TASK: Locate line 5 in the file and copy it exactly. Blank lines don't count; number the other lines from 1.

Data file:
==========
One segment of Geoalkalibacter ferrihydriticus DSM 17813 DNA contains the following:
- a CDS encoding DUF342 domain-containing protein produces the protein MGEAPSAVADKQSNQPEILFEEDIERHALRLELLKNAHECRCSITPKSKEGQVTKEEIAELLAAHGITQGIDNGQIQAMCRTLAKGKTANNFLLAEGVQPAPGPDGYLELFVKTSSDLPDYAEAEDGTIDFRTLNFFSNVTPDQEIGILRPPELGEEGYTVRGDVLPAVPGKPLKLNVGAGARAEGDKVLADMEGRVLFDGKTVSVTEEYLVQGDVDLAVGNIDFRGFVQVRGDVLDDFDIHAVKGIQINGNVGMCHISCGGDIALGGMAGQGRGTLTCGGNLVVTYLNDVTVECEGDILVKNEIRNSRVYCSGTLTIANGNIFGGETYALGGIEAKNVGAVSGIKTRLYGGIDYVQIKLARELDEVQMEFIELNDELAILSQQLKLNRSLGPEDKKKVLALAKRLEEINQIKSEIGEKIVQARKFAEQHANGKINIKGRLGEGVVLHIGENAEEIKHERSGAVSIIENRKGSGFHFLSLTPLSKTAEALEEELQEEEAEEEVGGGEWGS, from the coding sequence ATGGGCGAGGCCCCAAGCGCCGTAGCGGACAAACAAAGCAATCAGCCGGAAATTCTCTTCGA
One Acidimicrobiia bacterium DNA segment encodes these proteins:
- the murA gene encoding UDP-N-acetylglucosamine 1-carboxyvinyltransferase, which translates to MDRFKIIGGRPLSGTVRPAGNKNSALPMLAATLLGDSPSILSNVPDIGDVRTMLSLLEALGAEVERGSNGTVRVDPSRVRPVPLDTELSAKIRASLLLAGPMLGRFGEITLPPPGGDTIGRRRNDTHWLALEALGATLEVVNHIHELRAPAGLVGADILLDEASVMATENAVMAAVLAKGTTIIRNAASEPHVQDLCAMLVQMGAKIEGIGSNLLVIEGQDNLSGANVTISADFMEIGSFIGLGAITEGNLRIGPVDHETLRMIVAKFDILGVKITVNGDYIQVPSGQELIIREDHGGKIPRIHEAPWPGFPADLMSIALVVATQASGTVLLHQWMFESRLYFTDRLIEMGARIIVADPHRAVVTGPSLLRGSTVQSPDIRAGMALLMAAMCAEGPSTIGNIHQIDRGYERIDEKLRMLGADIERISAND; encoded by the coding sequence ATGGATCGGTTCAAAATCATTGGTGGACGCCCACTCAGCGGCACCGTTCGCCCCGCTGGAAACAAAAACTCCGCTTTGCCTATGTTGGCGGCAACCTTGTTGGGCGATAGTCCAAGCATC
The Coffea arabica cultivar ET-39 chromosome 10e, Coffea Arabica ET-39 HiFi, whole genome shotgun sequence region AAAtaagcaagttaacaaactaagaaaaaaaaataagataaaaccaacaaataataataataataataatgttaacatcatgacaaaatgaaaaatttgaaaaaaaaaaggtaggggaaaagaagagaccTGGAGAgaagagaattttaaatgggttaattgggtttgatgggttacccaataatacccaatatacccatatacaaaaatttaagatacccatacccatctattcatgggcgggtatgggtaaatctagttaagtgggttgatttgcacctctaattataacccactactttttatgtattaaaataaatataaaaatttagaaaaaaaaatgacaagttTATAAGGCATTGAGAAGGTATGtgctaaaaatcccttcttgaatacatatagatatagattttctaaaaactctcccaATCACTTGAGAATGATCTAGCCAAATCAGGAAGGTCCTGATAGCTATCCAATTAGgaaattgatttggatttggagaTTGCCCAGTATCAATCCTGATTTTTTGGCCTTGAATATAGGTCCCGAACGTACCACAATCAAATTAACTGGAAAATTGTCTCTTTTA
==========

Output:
The Coffea arabica cultivar ET-39 chromosome 10e, Coffea Arabica ET-39 HiFi, whole genome shotgun sequence region AAAtaagcaagttaacaaactaagaaaaaaaaataagataaaaccaacaaataataataataataataatgttaacatcatgacaaaatgaaaaatttgaaaaaaaaaaggtaggggaaaagaagagaccTGGAGAgaagagaattttaaatgggttaattgggtttgatgggttacccaataatacccaatatacccatatacaaaaatttaagatacccatacccatctattcatgggcgggtatgggtaaatctagttaagtgggttgatttgcacctctaattataacccactactttttatgtattaaaataaatataaaaatttagaaaaaaaaatgacaagttTATAAGGCATTGAGAAGGTATGtgctaaaaatcccttcttgaatacatatagatatagattttctaaaaactctcccaATCACTTGAGAATGATCTAGCCAAATCAGGAAGGTCCTGATAGCTATCCAATTAGgaaattgatttggatttggagaTTGCCCAGTATCAATCCTGATTTTTTGGCCTTGAATATAGGTCCCGAACGTACCACAATCAAATTAACTGGAAAATTGTCTCTTTTA